Probiotics, either taken alone or combined with prebiotics, may help to ease depression, suggests a review of the available evidence published in BMJ Nutrition Prevention & Health.
Researchers at Brighton and Sussex Medical School conducted a systematic review of databases and grey literature sites to investigate pre- and/or probiotics as treatments for depression and/or anxiety disorders. Only research published in the last 15 years was included.
Seven eligible studies were identified. All seven studies investigated at least one probiotic strain; three studies investigated a single probiotic strain, whereas four studies investigated the effect of multiple probiotic strains as a combined intervention.
A total of 12 strains were investigated; most commonly tested were Lactobacillus acidophilus, Lactobacillus casaei and Bifidobacterium bifidium. One study investigated combined prebiotic-probiotic therapy, and one article investigated isolated prebiotic therapy.
The seven included studies demonstrated significant improvements in one or more measure of psychiatric conditions.
A probiotic alone or combined with prebiotic therapy significantly reduced 17 item Hamilton Depression Rating Scale and Beck Depression Inventory II scores in six of seven studies. There were no significant effects on depression and anxiety symptoms with the Symptom Checklist-90 and Perceived Stress Scale-10.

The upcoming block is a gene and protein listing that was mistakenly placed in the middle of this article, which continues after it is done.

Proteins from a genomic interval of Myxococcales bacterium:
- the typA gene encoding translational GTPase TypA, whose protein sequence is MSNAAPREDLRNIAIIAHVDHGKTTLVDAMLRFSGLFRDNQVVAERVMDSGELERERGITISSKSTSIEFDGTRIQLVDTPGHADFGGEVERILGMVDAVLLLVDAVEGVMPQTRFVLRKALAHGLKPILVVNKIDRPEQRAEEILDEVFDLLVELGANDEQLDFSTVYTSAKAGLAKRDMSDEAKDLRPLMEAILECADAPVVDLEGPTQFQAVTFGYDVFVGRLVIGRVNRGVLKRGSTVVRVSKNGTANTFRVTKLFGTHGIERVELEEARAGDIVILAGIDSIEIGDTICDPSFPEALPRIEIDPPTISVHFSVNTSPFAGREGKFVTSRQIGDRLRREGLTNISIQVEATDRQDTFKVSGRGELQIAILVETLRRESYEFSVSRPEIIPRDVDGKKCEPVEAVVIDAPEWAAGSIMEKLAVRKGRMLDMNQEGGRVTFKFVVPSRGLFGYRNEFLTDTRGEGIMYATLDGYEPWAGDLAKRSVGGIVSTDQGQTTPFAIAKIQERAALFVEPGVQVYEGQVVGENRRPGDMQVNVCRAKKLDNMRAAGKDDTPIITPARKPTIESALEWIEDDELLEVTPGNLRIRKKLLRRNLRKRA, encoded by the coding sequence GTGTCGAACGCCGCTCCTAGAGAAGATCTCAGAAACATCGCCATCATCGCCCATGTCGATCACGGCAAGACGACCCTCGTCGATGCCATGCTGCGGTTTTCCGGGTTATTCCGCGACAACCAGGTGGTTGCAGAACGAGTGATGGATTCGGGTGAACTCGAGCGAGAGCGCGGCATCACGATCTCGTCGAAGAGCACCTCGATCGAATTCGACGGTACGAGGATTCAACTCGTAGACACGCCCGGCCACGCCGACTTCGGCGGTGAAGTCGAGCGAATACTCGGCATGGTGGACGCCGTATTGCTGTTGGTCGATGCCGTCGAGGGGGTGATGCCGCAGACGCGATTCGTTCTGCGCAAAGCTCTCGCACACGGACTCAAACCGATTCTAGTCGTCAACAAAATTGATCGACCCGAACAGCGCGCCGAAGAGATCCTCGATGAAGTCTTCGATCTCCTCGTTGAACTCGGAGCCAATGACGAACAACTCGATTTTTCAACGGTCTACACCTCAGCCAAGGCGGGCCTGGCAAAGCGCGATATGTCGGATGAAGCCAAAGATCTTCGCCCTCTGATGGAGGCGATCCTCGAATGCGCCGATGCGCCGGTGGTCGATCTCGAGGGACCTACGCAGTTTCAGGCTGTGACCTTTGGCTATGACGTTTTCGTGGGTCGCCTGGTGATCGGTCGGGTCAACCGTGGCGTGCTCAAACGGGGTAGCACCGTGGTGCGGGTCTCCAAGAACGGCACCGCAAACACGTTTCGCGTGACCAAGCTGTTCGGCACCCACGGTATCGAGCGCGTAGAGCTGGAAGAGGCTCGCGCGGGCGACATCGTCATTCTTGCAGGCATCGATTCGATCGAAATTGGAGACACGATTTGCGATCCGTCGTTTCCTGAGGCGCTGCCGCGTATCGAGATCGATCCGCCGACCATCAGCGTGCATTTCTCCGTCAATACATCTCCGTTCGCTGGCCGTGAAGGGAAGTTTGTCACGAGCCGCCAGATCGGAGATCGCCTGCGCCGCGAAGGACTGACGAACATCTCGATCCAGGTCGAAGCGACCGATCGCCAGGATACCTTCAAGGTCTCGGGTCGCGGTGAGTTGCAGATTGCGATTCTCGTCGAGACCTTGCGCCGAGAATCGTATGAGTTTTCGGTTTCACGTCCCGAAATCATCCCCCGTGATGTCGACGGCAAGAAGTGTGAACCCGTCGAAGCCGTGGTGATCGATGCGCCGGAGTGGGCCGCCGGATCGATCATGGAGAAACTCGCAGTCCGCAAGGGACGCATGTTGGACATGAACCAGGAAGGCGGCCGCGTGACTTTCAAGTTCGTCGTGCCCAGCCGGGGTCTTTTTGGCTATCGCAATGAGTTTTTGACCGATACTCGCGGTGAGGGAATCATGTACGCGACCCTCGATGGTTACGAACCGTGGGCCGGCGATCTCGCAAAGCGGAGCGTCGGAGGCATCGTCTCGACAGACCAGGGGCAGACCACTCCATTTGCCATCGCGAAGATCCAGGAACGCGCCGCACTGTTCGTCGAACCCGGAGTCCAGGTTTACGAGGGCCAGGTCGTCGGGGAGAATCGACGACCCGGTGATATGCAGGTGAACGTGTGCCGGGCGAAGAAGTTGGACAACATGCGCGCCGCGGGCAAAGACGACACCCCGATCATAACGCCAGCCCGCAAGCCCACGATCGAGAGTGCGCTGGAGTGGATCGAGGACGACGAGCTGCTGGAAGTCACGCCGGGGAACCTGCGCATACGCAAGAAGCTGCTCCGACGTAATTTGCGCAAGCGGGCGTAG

The findings indicate that, of the 12 different probiotics investigated, 11 are potentially useful agents, the authors say.
They conclude that the findings suggest pre-/probiotics may be a potentially useful adjunctive treatment for psychiatric conditions. They theorise that patients with certain co-morbidities, such as irritable bowel syndrome, might experience greater benefits from such treatments, given that pre-/probiotics are useful treatments for other conditions that were not the primary focus of this discourse.
However, it must be noted that the findings are limited by several factors: adequate though not robust sample sizes, short study durations, long-term effects and propensity for remission.